I lost it a little.

My oldest son turned 18 on Saturday. My second adult child. My girl is 19 for a couple more months and then she will no longer have teen attached to her age.

The older kids were going out for his birthday. First to yard sales, then breakfast, to do some shopping and just hang out as young people do.

And as my daughter came to kiss my good-bye…

It happened.

The tears started flowing and she had a sort of slightly panicked look.

"What's wrong??"

"I'm sorry – didn't mean for you to see this- I didn't know this was even going to happen," I said as I tried to hold back the tears that came without warning and explain what I wasn't really sure about until that very minute.

See, this was a Saturday and it was party day. This is the day I put on the birthday. I'd be up early cleaning the house and making food and today…

Josh and I were left at home alone.

I realized at that moment that I am not the center of their world anymore.

I'm still a part, but not like I used to be.

We could have have a party, but that's not what he wanted. We will have a family dinner, but it has to be tonight because the older kids both have conflicting job schedules and time together takes a lot more planning.

And it's hard.

I now wish I had spent more time at home at with my parents. My momma used to watch my friends and I get ready and she never asked us to just stay.

Maybe I wish she had because maybe I would have.

And I won't ask because I don't want my kids to do things out of guilt.

They are meant to fly.

This is how it's supposed to be.

But it's hard.

I love that they like to hang out together and have things to do and cars to drive and friends and jobs and lives.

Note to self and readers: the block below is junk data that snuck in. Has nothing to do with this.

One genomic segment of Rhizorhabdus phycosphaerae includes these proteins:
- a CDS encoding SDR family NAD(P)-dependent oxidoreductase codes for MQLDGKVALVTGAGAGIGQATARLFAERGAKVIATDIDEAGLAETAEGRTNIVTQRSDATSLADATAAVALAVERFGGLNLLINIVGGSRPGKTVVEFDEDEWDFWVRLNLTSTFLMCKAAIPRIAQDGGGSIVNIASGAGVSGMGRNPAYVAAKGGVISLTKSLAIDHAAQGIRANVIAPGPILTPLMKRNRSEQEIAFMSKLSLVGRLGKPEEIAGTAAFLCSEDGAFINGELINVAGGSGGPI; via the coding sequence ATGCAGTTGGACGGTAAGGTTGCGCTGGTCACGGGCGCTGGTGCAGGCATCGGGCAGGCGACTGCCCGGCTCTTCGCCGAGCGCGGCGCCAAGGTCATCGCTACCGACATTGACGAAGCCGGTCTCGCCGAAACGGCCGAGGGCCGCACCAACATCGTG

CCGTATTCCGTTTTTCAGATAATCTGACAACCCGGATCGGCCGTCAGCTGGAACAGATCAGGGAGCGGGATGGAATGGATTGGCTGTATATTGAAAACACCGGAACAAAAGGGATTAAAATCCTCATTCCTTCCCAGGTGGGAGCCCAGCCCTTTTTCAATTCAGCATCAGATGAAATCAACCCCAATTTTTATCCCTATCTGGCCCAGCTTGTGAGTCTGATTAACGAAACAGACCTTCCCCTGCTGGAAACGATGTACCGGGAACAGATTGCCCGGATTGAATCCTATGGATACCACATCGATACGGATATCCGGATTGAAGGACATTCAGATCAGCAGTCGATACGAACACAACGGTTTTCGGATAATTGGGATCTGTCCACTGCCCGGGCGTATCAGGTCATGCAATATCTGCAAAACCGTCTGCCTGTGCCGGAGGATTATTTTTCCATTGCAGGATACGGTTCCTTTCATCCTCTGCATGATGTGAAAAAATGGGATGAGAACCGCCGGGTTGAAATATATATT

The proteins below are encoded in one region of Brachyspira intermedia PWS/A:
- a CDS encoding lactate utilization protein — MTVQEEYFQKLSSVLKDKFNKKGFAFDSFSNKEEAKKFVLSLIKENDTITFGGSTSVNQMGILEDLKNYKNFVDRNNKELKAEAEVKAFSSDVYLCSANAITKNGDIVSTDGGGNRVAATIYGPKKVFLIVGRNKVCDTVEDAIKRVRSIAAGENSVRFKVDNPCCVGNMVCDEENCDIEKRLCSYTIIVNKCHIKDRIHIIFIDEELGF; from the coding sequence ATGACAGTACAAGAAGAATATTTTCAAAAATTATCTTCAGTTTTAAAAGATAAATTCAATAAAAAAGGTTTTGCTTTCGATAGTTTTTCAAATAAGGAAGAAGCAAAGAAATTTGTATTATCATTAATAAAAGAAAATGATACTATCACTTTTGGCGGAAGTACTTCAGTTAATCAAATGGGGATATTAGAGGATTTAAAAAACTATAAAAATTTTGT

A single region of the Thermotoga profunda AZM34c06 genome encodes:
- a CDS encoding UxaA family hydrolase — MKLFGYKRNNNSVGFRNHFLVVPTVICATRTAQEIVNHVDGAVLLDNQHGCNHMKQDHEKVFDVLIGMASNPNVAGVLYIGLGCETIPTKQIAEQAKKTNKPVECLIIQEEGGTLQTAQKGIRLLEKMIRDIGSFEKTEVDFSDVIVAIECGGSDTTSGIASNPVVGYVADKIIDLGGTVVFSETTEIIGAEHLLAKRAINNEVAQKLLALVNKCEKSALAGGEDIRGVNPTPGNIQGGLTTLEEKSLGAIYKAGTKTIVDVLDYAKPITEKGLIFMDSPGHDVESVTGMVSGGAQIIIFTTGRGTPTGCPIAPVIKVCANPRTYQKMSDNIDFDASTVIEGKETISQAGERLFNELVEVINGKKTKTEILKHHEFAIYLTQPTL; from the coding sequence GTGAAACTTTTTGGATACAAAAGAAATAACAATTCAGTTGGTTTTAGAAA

They are amazing and I had a part in that because I am their mom.

A hard part of being mom to amazing kids is watching them be amazing without you.

How can something be both breathtaking and steal your breath all at the same time?

However, I want say to young moms who are posting pics of two-year olds lamenting the fact they are growing fast -which they are, because they do- please do not dread them getting older.

Because it's incredibly fun and if you waste all your time dreading it, you will miss it.

Seeing your little people become their own people is something indescribable.

Having real conversations and deep insights into who they have become is priceless and precious.

Instead of dreading, embrace.

Embrace the stage. Cherish the chaos, be glad for the tiredness, the mess, the tears, and the loud. Not all get the privilege.

Relish babies sleeping on your chest, the running and tugging of littles, the hugs of sweaty, stinky tween boys and the kisses on the head by ones way taller than you.

Sit on her bed and talk about dreams and memories and watch her put on makeup. Shut the door and eat Chipotle and watch re-runs of shows from her childhood.

Because it's far from over.

It's another beginning.